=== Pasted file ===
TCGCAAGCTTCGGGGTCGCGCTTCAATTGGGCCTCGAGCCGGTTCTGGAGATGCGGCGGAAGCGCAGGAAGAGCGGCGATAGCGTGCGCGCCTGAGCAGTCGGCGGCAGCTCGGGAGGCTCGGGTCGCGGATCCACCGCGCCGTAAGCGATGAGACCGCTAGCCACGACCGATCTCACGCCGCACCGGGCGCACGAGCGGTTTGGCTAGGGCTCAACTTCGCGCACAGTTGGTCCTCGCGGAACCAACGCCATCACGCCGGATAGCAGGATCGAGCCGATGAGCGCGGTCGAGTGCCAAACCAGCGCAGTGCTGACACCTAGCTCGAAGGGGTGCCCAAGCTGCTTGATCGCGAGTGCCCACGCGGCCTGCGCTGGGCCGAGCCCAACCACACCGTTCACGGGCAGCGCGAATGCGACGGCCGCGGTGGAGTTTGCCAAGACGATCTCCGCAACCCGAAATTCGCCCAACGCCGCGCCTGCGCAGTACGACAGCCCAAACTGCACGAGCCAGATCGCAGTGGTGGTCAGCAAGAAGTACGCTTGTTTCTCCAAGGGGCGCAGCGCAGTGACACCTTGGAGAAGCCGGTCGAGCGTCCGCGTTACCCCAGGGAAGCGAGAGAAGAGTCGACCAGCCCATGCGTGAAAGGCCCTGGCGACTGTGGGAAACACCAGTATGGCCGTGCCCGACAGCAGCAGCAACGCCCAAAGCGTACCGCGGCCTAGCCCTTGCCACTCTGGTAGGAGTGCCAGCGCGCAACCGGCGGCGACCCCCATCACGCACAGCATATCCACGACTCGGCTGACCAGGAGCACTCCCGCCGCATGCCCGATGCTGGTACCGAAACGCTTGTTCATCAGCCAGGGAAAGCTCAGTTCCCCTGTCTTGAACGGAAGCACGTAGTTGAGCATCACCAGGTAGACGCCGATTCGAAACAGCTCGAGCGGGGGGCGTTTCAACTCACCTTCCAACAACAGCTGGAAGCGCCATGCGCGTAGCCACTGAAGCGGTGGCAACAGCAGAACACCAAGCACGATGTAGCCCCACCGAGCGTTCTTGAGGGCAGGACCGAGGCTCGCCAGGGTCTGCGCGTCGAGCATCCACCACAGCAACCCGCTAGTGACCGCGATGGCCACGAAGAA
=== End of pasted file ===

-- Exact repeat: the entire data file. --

TCGCAAGCTTCGGGGTCGCGCTTCAATTGGGCCTCGAGCCGGTTCTGGAGATGCGGCGGAAGCGCAGGAAGAGCGGCGATAGCGTGCGCGCCTGAGCAGTCGGCGGCAGCTCGGGAGGCTCGGGTCGCGGATCCACCGCGCCGTAAGCGATGAGACCGCTAGCCACGACCGATCTCACGCCGCACCGGGCGCACGAGCGGTTTGGCTAGGGCTCAACTTCGCGCACAGTTGGTCCTCGCGGAACCAACGCCATCACGCCGGATAGCAGGATCGAGCCGATGAGCGCGGTCGAGTGCCAAACCAGCGCAGTGCTGACACCTAGCTCGAAGGGGTGCCCAAGCTGCTTGATCGCGAGTGCCCACGCGGCCTGCGCTGGGCCGAGCCCAACCACACCGTTCACGGGCAGCGCGAATGCGACGGCCGCGGTGGAGTTTGCCAAGACGATCTCCGCAACCCGAAATTCGCCCAACGCCGCGCCTGCGCAGTACGACAGCCCAAACTGCACGAGCCAGATCGCAGTGGTGGTCAGCAAGAAGTACGCTTGTTTCTCCAAGGGGCGCAGCGCAGTGACACCTTGGAGAAGCCGGTCGAGCGTCCGCGTTACCCCAGGGAAGCGAGAGAAGAGTCGACCAGCCCATGCGTGAAAGGCCCTGGCGACTGTGGGAAACACCAGTATGGCCGTGCCCGACAGCAGCAGCAACGCCCAAAGCGTACCGCGGCCTAGCCCTTGCCACTCTGGTAGGAGTGCCAGCGCGCAACCGGCGGCGACCCCCATCACGCACAGCATATCCACGACTCGGCTGACCAGGAGCACTCCCGCCGCATGCCCGATGCTGGTACCGAAACGCTTGTTCATCAGCCAGGGAAAGCTCAGTTCCCCTGTCTTGAACGGAAGCACGTAGTTGAGCATCACCAGGTAGACGCCGATTCGAAACAGCTCGAGCGGGGGGCGTTTCAACTCACCTTCCAACAACAGCTGGAAGCGCCATGCGCGTAGCCACTGAAGCGGTGGCAACAGCAGAACACCAAGCACGATGTAGCCCCACCGAGCGTTCTTGAGGGCAGGACCGAGGCTCGCCAGGGTCTGCGCGTCGAGCATCCACCACAGCAACCCGCTAGTGACCGCGATGGCCACGAAGAA